Rice Village

From Wikipedia, the free encyclopedia
Jump to: navigation, search

Rice Village is a shopping district in Houston, Texas, United States.

Rice Village is a collection of shops, restaurants and pubs, situated about a half-mile west of the center of Rice University's 300-acre (1.2 km2) campus. The core "Rice Village" extends over ten city blocks, defined by University Boulevard, Kirby Drive, Rice Boulevard, and Morningside Drive, though spillover has expanded the retail area to a total of sixteen blocks, including northward extensions along Kirby and into the present mixed-use blocks between Morningside and Greenbriar.

History[edit]

Rice Village has been one of Houston's oldest shopping destinations since the 1930s. It is an unplanned, high density hodge-podge of old and new retail store.[citation needed]

David Kaplan of Cite wrote that during the 1950s and 1960s Rice Village "filled up and prospered" but the economic boom in Greater Houston in the 1970s caused development to come elsewhere.[1] He credited the influx of young families in Southgate and Southampton in Houston and the City of West University Place, beginning in the 1980s, to revitalizing Rice Village.[1]

In the mid-1980s Rice University began buying land in the Rice Village area. Scott Wise, the university's vice president for investments, stated in 1996 that Rice Village is "strategically located" and allows possible growth and flexibility.[2]

The first minutes of the 1994 film The Chase were filmed in the Rice Village.

Cityscape[edit]

The Village Arcade occupies an area bounded by Kirby Drive, Amherst, Morningside, and University. The development also occupies most of the block bounded by Kelvin, Amherst, Times, and Morningside.[2]

Business and shopping[edit]

From its origins in the 1930s an ad hoc cluster of retail stores, the Rice Village has grown to become one of Houston's shopping destinations. Host to over 300 shops in a 16-block area, Rice Village is known for its many small and eclectic shops and boutiques. Recent expansion in the area has also brought in high-end clothing stores and the nation-wide retail venues. As Village retail became denser in the 1990s, limited parking finally led to the closure of Rice Food Market, the last surviving Rice Village grocery store.[citation needed] Residential real estate has recently re-entered the area with the opening of the Hanover Rice Village Luxury Apartments.[3]

Food[edit]

The Village is host to dozens of restaurants. Along with traditional eateries there are restaurants specializing in food from all over the world. Rice Village has three French, two Japanese, two Chinese, two Italian, two Turkish, one Mexican, two Spanish, one Mediterranean, one Vietnamese, two Indian, and three Thai restaurants as well as sandwich shops, delicatessens, and speciality food and beverage stores. It also used to contain Houston's only beer brewpub.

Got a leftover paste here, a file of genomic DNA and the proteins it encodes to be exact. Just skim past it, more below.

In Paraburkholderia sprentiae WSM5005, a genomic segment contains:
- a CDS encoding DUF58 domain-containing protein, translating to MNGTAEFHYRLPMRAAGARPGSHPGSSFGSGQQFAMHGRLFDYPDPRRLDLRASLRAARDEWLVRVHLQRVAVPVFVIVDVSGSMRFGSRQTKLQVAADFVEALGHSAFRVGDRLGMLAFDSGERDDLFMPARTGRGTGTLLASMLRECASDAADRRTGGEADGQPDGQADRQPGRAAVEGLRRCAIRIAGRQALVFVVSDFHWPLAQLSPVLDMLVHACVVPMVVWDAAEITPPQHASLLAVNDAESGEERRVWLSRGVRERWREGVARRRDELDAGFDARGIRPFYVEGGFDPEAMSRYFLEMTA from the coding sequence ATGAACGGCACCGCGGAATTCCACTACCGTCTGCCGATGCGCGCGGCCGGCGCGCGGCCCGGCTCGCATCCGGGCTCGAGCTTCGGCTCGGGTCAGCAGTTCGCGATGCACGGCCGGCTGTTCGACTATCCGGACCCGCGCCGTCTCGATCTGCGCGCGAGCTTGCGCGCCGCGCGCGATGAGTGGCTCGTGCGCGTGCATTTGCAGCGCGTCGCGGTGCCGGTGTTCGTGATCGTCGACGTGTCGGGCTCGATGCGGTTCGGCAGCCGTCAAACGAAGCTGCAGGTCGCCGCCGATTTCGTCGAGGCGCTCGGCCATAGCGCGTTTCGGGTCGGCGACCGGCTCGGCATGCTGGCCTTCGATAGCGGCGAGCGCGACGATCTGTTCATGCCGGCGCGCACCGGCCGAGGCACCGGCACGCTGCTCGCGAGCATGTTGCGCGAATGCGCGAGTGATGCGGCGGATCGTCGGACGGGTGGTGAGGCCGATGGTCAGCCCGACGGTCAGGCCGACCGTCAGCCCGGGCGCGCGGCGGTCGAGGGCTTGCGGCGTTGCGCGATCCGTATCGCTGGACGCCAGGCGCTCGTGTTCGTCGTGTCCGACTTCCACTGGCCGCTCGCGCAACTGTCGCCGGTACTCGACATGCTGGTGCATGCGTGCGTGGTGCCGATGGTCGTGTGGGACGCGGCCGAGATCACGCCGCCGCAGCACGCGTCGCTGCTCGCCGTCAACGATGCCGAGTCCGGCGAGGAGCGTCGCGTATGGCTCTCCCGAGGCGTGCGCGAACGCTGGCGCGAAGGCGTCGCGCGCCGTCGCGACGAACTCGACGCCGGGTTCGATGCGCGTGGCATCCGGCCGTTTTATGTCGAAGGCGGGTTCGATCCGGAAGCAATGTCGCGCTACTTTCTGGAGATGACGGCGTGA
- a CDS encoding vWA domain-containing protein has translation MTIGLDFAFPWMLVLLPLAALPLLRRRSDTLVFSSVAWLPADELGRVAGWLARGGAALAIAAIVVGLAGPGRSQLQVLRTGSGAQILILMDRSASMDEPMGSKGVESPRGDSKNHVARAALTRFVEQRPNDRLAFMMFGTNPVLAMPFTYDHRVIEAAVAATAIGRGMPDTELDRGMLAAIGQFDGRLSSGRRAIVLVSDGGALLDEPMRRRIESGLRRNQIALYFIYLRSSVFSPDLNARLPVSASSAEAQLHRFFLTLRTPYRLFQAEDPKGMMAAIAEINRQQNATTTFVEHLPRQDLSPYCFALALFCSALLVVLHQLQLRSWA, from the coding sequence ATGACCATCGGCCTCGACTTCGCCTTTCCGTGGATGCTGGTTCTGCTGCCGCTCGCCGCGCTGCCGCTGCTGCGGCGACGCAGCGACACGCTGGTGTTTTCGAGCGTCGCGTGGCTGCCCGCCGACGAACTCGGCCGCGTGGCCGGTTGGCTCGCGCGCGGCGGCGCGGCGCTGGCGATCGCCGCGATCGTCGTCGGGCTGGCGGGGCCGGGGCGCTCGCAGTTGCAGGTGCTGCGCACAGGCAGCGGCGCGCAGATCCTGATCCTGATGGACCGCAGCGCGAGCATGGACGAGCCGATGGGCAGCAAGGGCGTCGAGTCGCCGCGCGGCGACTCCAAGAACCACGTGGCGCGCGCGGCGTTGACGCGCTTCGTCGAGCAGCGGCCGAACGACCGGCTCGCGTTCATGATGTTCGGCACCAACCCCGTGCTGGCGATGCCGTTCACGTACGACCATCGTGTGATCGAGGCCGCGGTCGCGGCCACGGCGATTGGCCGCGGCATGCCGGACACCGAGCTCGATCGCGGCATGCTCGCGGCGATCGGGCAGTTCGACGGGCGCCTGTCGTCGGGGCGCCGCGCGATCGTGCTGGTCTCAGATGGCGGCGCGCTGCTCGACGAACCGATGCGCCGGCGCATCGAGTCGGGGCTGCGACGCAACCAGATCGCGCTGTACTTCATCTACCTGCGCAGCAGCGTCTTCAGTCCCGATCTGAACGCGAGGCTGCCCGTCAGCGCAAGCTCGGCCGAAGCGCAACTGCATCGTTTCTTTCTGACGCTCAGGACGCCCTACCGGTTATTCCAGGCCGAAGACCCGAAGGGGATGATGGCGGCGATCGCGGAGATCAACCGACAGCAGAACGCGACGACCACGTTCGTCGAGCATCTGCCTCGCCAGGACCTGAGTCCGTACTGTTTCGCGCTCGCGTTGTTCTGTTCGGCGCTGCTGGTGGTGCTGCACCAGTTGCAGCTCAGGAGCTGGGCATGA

Government[edit]

Rice Village is a part of the University Place Super Neighborhood Council.[4]

Rice Village is in Texas' 7th congressional district.

Police service[edit]

The neighborhood is within the Houston Police Department's South Central Patrol Division.[5]

Education[edit]

The complex is zoned to the following Houston ISD schools:

References[edit]

  • Kaplan, David. "The Village" (Archive). Cite. Rice Design Alliance, Winter (Northern Hemisphere) 1996. p. 16-21.

Notes[edit]

  1. ^ a b Kaplan, p. 18.
  2. ^ a b Kaplan, p. 19. "While the buildings on the Arcade property are owned by Weingarten, the land itself belongs to a wholly owned subsidiary of Rice University. Rice owns several other pieces of Village property as well: on University Boulevard, the site of the West University Bank and the Train Store; the Beautique mini-block between Times and Amherst along Kelvin; several houses on Chaucer; and two office buildings on Greenbriar. Rice treasurer and vice-president for investments Scott Wise says Rice decided to purchase Village property beginning in the mid-1980s."
  3. ^ "Rice Village Apartments". Retrieved 23 August 2013. 
  4. ^ Galloway, Melissa Bech. "Neighborhood making strides / University Place council targets traffic woes, security." Houston Chronicle. Thursday October 11, 2001. ThisWeek 17. Retrieved on October 22, 2012.
  5. ^ "Crime Statistics for South Central Patrol Division". The City of Houston. Retrieved 23 August 2013. 

Further reading[edit]

External links[edit]

Coordinates: 29°42′58″N 95°24′58″W / 29.716°N 95.416°W / 29.716; -95.416